UNITED KINGDOM — British drugmaker GlaxoSmithKline that third-quarter net profit rocketed almost ten-fold to 10.3 billion pounds (US$11.5 billion) against the backdrop of the blockbuster spinoff of consumer healthcare unit Haleon.

After years of underperformance relative to its peers and missing out on the lucrative market for the first set of COVID-19 vaccines, GSK has delivered a string of strong results.

Earnings after taxation spiked in the three months to the end of September from 1.2 billion pounds (US$1.35 billion) a year earlier, due to a vast gain of 9.6 billion pounds (US$10.8) on the Haleon demerger, GSK said in a results statement.

The latest is led by a record quarter for its blockbuster shingles vaccine Shingrix and higher-than-expected revenue from its COVID therapy, Xevudy.

Shingrix generated quarterly sales of 760 million pounds (US$873 million), compared to the 685 million pounds (US$769.8 million) predicted by GSK-compiled analyst consensus, with sales rebounding as COVID pressures eased.

Xevudy easily outperformed expectations, earning 411 million pounds (US$ 461.89 million) in the quarter, far exceeding the GSK-compiled consensus of 60 million, aided by currency exchange movements that made those sales more profitable than analysts predicted.

However, the medication has fallen out of favor in the arsenal of COVID-19 therapies because Omicron and the variant’s most recent offshoots have likely rendered it obsolete.

Haleon became London’s biggest listing for more than a decade when it was spun off earlier this year.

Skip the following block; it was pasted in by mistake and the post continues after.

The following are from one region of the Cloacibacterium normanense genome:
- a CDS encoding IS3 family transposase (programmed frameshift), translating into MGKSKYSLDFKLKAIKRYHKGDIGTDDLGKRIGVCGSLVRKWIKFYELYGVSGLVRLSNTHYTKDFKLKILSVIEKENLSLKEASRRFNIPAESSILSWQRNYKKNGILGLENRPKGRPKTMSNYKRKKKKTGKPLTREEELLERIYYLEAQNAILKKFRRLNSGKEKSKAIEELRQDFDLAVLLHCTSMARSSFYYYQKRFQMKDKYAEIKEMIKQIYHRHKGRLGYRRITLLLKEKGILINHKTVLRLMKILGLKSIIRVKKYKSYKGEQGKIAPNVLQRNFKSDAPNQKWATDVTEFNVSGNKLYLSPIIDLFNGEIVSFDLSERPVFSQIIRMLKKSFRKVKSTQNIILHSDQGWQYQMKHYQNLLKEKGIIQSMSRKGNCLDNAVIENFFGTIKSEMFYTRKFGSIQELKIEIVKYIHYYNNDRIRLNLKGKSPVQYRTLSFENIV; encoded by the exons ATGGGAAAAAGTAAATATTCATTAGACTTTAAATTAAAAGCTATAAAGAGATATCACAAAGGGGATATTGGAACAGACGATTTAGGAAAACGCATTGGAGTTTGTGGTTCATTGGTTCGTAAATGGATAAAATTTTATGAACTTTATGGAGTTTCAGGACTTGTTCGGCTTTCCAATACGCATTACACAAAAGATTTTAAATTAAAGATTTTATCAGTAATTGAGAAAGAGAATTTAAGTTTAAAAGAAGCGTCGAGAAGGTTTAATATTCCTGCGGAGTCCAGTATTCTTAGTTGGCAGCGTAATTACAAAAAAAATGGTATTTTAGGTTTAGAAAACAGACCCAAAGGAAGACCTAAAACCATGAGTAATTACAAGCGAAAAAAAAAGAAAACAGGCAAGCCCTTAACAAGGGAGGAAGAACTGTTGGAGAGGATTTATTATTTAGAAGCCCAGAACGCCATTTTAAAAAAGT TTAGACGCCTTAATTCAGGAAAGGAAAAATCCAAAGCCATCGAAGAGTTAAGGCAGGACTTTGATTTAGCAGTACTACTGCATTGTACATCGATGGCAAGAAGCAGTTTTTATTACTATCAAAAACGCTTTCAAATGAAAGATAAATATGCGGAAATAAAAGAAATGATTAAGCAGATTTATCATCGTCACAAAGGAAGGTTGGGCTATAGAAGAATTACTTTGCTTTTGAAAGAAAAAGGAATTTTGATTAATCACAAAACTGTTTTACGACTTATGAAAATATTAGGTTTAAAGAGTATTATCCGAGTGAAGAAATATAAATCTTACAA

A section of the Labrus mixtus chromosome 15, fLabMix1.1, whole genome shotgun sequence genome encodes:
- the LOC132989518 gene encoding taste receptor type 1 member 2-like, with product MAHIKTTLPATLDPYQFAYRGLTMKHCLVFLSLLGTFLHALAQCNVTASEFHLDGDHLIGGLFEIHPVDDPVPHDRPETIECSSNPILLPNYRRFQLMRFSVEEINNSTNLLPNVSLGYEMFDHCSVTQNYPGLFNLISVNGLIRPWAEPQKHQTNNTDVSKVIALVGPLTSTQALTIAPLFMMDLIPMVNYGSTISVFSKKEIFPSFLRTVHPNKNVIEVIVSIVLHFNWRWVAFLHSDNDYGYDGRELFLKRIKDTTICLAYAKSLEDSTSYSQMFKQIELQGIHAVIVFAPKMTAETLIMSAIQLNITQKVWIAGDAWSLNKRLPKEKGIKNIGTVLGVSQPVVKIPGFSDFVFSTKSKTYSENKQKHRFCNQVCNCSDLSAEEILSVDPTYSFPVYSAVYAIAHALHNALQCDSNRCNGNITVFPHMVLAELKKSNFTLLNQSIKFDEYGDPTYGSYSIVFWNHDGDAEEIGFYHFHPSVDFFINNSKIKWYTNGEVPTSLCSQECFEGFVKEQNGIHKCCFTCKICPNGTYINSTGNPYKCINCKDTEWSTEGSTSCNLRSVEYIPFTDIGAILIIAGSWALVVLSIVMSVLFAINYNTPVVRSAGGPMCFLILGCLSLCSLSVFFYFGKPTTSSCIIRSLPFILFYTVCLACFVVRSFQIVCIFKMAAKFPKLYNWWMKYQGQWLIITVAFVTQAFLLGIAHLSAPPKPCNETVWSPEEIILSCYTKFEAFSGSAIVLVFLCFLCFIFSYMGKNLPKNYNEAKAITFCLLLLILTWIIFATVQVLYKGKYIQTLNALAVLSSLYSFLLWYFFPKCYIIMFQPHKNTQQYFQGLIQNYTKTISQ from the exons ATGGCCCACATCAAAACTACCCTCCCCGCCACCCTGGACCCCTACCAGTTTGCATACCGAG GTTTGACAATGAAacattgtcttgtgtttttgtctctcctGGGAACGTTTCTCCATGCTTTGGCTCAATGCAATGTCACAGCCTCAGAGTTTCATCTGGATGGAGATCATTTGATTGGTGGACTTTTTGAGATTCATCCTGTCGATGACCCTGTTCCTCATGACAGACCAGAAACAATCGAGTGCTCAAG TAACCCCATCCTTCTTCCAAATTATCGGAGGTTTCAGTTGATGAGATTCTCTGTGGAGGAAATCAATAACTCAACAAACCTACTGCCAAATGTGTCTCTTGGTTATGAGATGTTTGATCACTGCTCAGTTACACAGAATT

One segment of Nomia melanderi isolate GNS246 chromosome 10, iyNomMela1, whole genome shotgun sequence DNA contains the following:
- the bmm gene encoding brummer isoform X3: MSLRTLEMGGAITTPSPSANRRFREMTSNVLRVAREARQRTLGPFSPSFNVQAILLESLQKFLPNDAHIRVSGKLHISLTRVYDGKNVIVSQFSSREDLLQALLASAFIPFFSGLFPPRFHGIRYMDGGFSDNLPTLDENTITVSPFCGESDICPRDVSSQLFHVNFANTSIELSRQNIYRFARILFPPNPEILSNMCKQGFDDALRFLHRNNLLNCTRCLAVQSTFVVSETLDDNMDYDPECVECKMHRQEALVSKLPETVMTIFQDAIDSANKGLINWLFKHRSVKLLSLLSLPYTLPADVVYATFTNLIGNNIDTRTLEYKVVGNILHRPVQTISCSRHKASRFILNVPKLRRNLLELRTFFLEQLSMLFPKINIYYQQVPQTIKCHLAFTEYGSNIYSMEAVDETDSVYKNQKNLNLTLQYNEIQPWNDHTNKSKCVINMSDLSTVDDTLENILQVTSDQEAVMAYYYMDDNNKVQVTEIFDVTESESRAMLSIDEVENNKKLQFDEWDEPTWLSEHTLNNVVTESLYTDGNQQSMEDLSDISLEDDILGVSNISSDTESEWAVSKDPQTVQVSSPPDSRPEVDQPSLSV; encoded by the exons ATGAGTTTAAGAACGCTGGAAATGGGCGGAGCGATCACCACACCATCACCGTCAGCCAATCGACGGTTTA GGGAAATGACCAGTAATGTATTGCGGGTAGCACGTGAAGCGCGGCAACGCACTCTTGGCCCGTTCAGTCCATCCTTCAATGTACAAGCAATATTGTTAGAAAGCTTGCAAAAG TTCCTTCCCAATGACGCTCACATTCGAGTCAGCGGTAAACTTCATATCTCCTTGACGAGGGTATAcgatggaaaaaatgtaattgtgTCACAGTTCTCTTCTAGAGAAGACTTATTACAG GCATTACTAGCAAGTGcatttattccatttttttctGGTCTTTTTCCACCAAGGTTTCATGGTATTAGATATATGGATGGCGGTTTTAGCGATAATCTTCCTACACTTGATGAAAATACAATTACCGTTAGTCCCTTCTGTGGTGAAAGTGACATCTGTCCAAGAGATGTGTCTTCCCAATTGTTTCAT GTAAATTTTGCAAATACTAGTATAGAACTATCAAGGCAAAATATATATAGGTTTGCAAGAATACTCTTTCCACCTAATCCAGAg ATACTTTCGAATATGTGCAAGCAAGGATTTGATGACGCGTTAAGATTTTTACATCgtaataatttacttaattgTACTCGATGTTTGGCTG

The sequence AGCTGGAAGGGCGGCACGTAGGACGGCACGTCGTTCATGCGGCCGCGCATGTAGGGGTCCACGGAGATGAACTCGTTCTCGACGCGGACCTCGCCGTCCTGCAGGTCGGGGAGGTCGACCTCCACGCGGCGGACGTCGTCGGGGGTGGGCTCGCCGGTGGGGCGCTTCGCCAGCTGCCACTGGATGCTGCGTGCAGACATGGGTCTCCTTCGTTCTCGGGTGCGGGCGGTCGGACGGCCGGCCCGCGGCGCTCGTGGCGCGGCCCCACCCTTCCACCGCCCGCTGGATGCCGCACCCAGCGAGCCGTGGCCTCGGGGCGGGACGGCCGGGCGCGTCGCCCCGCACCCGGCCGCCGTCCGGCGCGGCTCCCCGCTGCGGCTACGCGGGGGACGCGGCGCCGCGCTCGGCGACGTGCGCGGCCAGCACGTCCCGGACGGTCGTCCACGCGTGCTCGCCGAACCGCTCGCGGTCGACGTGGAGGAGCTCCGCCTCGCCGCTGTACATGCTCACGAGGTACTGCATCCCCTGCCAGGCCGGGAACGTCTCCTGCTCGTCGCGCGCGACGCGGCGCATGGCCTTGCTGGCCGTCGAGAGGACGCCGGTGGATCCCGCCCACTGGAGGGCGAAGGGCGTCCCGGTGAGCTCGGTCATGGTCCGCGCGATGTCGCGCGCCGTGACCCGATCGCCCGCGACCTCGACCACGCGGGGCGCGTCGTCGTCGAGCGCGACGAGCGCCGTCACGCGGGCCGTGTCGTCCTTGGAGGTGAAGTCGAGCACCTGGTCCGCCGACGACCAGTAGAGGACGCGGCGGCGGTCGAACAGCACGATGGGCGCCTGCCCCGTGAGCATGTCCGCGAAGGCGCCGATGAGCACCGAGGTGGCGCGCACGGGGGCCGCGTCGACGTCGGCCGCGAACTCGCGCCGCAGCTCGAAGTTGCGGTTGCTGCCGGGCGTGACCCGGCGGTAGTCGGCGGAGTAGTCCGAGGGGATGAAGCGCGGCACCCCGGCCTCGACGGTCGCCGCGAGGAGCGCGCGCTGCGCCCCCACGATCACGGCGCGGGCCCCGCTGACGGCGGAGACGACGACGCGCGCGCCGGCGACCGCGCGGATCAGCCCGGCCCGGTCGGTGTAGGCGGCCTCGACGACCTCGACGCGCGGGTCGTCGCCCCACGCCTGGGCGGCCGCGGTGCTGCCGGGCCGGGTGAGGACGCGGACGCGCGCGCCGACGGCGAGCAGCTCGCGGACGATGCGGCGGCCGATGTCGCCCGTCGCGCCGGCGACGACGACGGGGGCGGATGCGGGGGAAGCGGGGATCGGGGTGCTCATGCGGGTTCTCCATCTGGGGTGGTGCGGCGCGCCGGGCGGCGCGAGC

The major strategy shift by GSK chief executive Emma Walmsley to focus on GSK’s core pharmaceuticals business comes after she faced intense activist shareholder pressure over its delays in producing Covid jabs and treatments.

GSK, which had owned 68 percent of Haleon with Pfizer holding the remainder, retained a six percent stake.

Haleon sells brands including Sensodyne toothpaste, pain relief drug Panadol and cold treatment Theraflu, as well as Centrum multivitamins and anti-inflammatory gel Voltaren.

The unit launched in July with a stock market capitalization of about £30 billion (US$33.7 billion). Glaxo meanwhile lifted its annual sales growth forecast to between eight and ten percent.

GSK has delivered another quarter of excellent performance, with strong growth in specialty medicines, record sales for our shingles vaccine, Shingrix, and further improvements in adjusted operating profit,” Walmsley said in the earnings release.

The London-listed pharmaceutical company is one of a few competing to develop a vaccine for the respiratory virus, which causes thousands of hospitalizations and deaths each year.

Given the complex molecular structure of the virus and safety concerns that have stymied protracted efforts to develop a vaccine, the shots are expected to generate billions of dollars in sales if approved.

GSK this year announced the acquisitions of US group Sierra Oncology, a specialist in medicines for rare forms of cancer, as well as US biopharmaceutical firm Affinivax.

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